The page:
FIG. 5A shows in schematic form device 200 which employs a light emitting DIFET and a plurality of photovoltaic cells arranged in series-aiding relation to provide a voltage to bias the gate of transistor 152. Preferrably, transistor 152 is a DIFET. The plurality of photovoltaic cells 204 generate a voltage when illuminated by light ray 206 as illustrated in FIG. 5A. The plurality of diodes 204 may consist of more or less than three diodes arranged in series depending upon the voltage required to bias the photo-emitting transistor into conduction so as to cause transistor 152 to produce light, indicated by rays 208. Note that electro-optical device 200 could latch itself on if a sufficient amount of photon energy, represented by arrow 212 from transistor 152 were allowed to illuminate the series of photodiodes 206. In some circumstances, such a latching electro-optical device could be useful. In those circumstances where it is not, an optical barrier represented schematically by the wall 210 in FIG. 5A may be used to stop such latching action.
FIG. 5A also shows that the light 208 emitted by transistor 152 could in turn be used to drive the input circuit of another electro-optical device 202 of the same construction as device 200.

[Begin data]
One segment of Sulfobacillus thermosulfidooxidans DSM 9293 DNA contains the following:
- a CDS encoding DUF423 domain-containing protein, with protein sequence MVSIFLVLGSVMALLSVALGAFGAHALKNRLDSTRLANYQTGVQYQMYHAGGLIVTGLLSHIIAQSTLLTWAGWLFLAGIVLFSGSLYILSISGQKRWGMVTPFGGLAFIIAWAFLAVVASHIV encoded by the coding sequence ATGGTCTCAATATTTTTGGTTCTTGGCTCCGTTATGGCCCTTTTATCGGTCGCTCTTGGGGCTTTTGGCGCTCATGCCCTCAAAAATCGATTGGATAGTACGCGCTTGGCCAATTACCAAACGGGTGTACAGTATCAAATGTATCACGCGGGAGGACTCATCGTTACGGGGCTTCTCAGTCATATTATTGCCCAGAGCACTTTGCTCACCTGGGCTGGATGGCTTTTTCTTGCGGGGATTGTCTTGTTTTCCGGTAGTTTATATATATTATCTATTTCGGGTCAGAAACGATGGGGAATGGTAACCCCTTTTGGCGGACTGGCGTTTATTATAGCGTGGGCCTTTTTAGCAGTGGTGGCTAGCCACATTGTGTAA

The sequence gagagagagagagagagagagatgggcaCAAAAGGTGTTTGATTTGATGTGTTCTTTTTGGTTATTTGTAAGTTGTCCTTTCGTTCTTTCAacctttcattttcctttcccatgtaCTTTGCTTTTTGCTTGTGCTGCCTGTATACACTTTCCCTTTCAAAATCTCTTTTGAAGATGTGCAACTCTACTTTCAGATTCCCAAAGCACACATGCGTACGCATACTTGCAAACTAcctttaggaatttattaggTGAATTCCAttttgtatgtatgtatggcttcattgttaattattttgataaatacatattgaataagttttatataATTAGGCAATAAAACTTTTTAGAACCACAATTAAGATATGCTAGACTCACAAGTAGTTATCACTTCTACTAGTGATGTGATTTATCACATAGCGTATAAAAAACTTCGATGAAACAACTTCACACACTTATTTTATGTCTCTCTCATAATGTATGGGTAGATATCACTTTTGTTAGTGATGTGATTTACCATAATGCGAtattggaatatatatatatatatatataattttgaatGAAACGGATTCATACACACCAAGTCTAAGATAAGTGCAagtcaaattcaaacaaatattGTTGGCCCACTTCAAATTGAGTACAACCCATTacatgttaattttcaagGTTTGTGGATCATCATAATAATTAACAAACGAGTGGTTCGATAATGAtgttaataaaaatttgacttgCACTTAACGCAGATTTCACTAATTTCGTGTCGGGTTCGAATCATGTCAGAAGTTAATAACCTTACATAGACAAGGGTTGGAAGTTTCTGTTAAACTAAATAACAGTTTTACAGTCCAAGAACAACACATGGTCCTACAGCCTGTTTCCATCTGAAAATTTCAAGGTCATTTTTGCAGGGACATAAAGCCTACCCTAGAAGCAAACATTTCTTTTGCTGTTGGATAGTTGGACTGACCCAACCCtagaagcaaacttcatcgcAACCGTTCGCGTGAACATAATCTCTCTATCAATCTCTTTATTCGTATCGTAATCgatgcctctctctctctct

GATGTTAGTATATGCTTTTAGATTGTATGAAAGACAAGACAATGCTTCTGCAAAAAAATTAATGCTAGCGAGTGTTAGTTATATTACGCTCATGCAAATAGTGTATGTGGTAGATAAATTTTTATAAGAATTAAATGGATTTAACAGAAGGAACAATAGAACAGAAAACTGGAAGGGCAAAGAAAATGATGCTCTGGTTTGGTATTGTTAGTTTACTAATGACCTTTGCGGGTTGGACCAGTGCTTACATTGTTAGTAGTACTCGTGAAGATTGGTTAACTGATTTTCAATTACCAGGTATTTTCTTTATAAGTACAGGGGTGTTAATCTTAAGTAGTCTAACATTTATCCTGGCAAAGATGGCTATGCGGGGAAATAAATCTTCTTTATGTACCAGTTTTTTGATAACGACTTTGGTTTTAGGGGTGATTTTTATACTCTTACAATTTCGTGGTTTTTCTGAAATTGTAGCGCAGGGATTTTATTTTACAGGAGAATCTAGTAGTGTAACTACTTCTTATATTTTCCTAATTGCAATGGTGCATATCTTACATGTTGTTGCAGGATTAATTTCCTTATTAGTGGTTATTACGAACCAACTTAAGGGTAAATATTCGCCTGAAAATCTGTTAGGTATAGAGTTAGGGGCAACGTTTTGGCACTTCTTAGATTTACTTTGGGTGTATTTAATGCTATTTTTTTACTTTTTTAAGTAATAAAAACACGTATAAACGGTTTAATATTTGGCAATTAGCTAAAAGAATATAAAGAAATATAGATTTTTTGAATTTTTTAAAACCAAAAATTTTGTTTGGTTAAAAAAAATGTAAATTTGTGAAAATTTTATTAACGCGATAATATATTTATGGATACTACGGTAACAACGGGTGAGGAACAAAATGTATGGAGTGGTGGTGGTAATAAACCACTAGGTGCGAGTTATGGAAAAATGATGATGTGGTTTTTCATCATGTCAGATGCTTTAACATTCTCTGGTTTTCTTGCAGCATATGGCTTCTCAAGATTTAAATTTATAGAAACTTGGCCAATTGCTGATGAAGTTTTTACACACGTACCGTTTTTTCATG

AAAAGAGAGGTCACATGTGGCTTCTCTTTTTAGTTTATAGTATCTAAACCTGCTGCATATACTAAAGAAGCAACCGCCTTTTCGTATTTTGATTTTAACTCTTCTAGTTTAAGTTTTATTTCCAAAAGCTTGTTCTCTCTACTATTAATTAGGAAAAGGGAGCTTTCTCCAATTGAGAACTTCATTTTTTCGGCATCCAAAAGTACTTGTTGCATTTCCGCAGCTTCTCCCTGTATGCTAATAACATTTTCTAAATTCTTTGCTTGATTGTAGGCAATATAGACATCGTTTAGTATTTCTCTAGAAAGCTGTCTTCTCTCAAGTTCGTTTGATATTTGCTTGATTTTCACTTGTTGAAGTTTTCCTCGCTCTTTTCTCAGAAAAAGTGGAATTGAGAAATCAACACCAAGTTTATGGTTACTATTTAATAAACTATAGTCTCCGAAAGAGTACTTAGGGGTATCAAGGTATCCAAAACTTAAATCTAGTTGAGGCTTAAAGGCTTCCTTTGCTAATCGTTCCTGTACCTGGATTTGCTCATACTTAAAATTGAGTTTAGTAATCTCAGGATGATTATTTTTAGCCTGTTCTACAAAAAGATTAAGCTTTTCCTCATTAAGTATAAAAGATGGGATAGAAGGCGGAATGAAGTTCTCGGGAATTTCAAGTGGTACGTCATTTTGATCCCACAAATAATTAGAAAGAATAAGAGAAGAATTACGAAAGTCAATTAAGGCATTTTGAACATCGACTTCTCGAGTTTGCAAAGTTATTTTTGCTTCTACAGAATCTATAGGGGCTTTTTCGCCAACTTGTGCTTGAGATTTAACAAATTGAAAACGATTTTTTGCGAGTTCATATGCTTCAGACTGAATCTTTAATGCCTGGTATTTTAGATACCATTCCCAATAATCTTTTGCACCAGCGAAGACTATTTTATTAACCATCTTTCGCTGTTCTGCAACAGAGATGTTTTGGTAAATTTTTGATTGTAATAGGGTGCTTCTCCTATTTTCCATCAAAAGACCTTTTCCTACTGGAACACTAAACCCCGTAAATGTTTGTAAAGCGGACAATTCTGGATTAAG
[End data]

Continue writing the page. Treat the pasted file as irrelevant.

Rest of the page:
FIG. 5B shows one possible horizontal and integrated embodiment for electro-optical device 200. The FIG. 5B device may be constructed upon a substrate 26 or any other suitably level layer. Photodiode array 204 includes three diodes 214, 216 and 218, which may be arranged in a series additive relationship so as to apply the cumulative voltage generated across all three devices to the gate layer G2 of DIFET 152, which is located above the diode array 204. Diodes 214 through 218 may be constructed in the same manner as photodiode 22 shown in FIG. 1A. It is preferable, however, to provide the photodiodes with slightly different band gaps in their respective active regions, which are preferably comprised of intrinsic amorphous semiconductor alloys of silicon, as is well known in the amorphous silicon photovoltaic art. FIG. 5B shows the transistor 152 as a DIFET which may be constructed in the same manner as previously described with respect to the DIFET 152 in the FIG. 3A device. Electro-optical device 200 may optionally include a substantially transparent layer of leveling material, such as polyimide, which may be purchased from the DuPont Company under the trade name "Pyralin". When applied to integrated electronic structures having an irregularly contoured surface with feature sizes on the order of several to several tens of microns, and mesa structures (hills or ridges) and vias (grooves or valleys) on the order of several microns, the leveling material can produce substantially flat planar surfaces without projections or depressions which would interfere with the placement of an additional layer directly on top of the leveling material. Accordingly, multilayer integrated electronic structures such as matrixes may be formed. Preferably, the polyimide material is applied by thin coating until uniformly distributed over the integrated circuit structure layer which is to be coated and thus levelled, and then baked at appropriate temperatures as directed by the manufacturer to sufficiently harden the material preparatory to formation of additional circuit structures on top of the leveling material. Care should be taken when using amorphous alloys of silicon and other materials which require low processing temperature (e.g., under 300° C.) to not damage the electronic devices already formed on the substrate.